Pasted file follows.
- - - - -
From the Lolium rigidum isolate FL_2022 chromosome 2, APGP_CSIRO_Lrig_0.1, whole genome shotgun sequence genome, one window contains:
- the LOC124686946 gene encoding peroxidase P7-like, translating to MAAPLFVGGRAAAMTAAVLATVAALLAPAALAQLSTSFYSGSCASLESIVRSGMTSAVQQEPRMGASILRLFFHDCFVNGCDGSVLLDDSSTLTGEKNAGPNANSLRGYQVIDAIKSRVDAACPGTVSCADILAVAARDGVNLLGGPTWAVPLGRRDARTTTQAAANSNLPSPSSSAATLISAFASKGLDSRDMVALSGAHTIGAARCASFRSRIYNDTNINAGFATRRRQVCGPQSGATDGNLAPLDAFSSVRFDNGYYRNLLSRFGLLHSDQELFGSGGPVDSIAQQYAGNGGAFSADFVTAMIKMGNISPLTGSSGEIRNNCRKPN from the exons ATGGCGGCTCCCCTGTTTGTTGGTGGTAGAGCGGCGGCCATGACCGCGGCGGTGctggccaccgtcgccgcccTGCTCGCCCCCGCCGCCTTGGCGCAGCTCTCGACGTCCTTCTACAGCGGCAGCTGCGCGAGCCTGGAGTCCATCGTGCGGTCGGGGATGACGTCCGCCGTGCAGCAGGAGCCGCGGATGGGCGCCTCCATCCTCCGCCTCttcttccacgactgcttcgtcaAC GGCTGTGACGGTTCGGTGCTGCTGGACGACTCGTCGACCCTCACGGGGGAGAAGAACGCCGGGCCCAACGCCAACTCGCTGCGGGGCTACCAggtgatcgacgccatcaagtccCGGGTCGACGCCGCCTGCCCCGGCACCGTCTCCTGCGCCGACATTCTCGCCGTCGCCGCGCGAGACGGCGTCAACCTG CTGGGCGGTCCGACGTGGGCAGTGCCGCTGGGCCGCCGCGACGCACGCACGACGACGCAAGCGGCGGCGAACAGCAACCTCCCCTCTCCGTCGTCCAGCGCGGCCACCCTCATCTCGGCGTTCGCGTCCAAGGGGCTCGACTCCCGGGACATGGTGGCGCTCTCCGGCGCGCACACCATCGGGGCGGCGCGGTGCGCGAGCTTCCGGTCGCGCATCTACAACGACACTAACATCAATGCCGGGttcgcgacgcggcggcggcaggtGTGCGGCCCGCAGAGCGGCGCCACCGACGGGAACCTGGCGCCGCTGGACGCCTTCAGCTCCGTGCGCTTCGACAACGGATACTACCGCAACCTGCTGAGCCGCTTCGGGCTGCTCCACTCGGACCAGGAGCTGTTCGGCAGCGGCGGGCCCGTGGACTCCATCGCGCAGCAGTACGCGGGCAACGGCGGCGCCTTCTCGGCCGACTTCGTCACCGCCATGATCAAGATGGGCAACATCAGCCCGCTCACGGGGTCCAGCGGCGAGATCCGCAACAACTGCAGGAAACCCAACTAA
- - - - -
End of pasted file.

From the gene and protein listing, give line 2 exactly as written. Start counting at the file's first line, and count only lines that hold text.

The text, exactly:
- the LOC124686946 gene encoding peroxidase P7-like, translating to MAAPLFVGGRAAAMTAAVLATVAALLAPAALAQLSTSFYSGSCASLESIVRSGMTSAVQQEPRMGASILRLFFHDCFVNGCDGSVLLDDSSTLTGEKNAGPNANSLRGYQVIDAIKSRVDAACPGTVSCADILAVAARDGVNLLGGPTWAVPLGRRDARTTTQAAANSNLPSPSSSAATLISAFASKGLDSRDMVALSGAHTIGAARCASFRSRIYNDTNINAGFATRRRQVCGPQSGATDGNLAPLDAFSSVRFDNGYYRNLLSRFGLLHSDQELFGSGGPVDSIAQQYAGNGGAFSADFVTAMIKMGNISPLTGSSGEIRNNCRKPN from the exons ATGGCGGCTCCCCTGTTTGTTGGTGGTAGAGCGGCGGCCATGACCGCGGCGGTGctggccaccgtcgccgcccTGCTCGCCCCCGCCGCCTTGGCGCAGCTCTCGACGTCCTTCTACAGCGGCAGCTGCGCGAGCCTGGAGTCCATCGTGCGGTCGGGGATGACGTCCGCCGTGCAGCAGGAGCCGCGGATGGGCGCCTCCATCCTCCGCCTCttcttccacgactgcttcgtcaAC GGCTGTGACGGTTCGGTGCTGCTGGACGACTCGTCGACCCTCACGGGGGAGAAGAACGCCGGGCCCAACGCCAACTCGCTGCGGGGCTACCAggtgatcgacgccatcaagtccCGGGTCGACGCCGCCTGCCCCGGCACCGTCTCCTGCGCCGACATTCTCGCCGTCGCCGCGCGAGACGGCGTCAACCTG CTGGGCGGTCCGACGTGGGCAGTGCCGCTGGGCCGCCGCGACGCACGCACGACGACGCAAGCGGCGGCGAACAGCAACCTCCCCTCTCCGTCGTCCAGCGCGGCCACCCTCATCTCGGCGTTCGCGTCCAAGGGGCTCGACTCCCGGGACATGGTGGCGCTCTCCGGCGCGCACACCATCGGGGCGGCGCGGTGCGCGAGCTTCCGGTCGCGCATCTACAACGACACTAACATCAATGCCGGGttcgcgacgcggcggcggcaggtGTGCGGCCCGCAGAGCGGCGCCACCGACGGGAACCTGGCGCCGCTGGACGCCTTCAGCTCCGTGCGCTTCGACAACGGATACTACCGCAACCTGCTGAGCCGCTTCGGGCTGCTCCACTCGGACCAGGAGCTGTTCGGCAGCGGCGGGCCCGTGGACTCCATCGCGCAGCAGTACGCGGGCAACGGCGGCGCCTTCTCGGCCGACTTCGTCACCGCCATGATCAAGATGGGCAACATCAGCCCGCTCACGGGGTCCAGCGGCGAGATCCGCAACAACTGCAGGAAACCCAACTAA